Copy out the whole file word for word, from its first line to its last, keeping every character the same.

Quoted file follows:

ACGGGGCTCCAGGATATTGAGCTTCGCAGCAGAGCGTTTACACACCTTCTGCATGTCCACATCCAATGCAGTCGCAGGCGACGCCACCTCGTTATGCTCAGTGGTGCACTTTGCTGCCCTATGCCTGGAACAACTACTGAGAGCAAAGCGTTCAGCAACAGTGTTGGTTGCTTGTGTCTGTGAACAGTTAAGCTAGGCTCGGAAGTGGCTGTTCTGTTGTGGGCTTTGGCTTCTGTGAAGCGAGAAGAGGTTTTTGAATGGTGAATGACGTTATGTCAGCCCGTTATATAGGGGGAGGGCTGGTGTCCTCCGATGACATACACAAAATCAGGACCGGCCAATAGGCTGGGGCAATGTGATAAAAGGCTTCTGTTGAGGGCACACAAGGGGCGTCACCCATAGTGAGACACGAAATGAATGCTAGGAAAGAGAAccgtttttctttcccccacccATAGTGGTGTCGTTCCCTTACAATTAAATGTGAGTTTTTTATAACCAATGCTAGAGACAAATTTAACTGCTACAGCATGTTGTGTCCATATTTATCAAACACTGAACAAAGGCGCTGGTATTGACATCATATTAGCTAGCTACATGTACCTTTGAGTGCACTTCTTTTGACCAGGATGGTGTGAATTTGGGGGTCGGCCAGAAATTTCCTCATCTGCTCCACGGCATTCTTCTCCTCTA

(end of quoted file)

ACGGGGCTCCAGGATATTGAGCTTCGCAGCAGAGCGTTTACACACCTTCTGCATGTCCACATCCAATGCAGTCGCAGGCGACGCCACCTCGTTATGCTCAGTGGTGCACTTTGCTGCCCTATGCCTGGAACAACTACTGAGAGCAAAGCGTTCAGCAACAGTGTTGGTTGCTTGTGTCTGTGAACAGTTAAGCTAGGCTCGGAAGTGGCTGTTCTGTTGTGGGCTTTGGCTTCTGTGAAGCGAGAAGAGGTTTTTGAATGGTGAATGACGTTATGTCAGCCCGTTATATAGGGGGAGGGCTGGTGTCCTCCGATGACATACACAAAATCAGGACCGGCCAATAGGCTGGGGCAATGTGATAAAAGGCTTCTGTTGAGGGCACACAAGGGGCGTCACCCATAGTGAGACACGAAATGAATGCTAGGAAAGAGAAccgtttttctttcccccacccATAGTGGTGTCGTTCCCTTACAATTAAATGTGAGTTTTTTATAACCAATGCTAGAGACAAATTTAACTGCTACAGCATGTTGTGTCCATATTTATCAAACACTGAACAAAGGCGCTGGTATTGACATCATATTAGCTAGCTACATGTACCTTTGAGTGCACTTCTTTTGACCAGGATGGTGTGAATTTGGGGGTCGGCCAGAAATTTCCTCATCTGCTCCACGGCATTCTTCTCCTCTA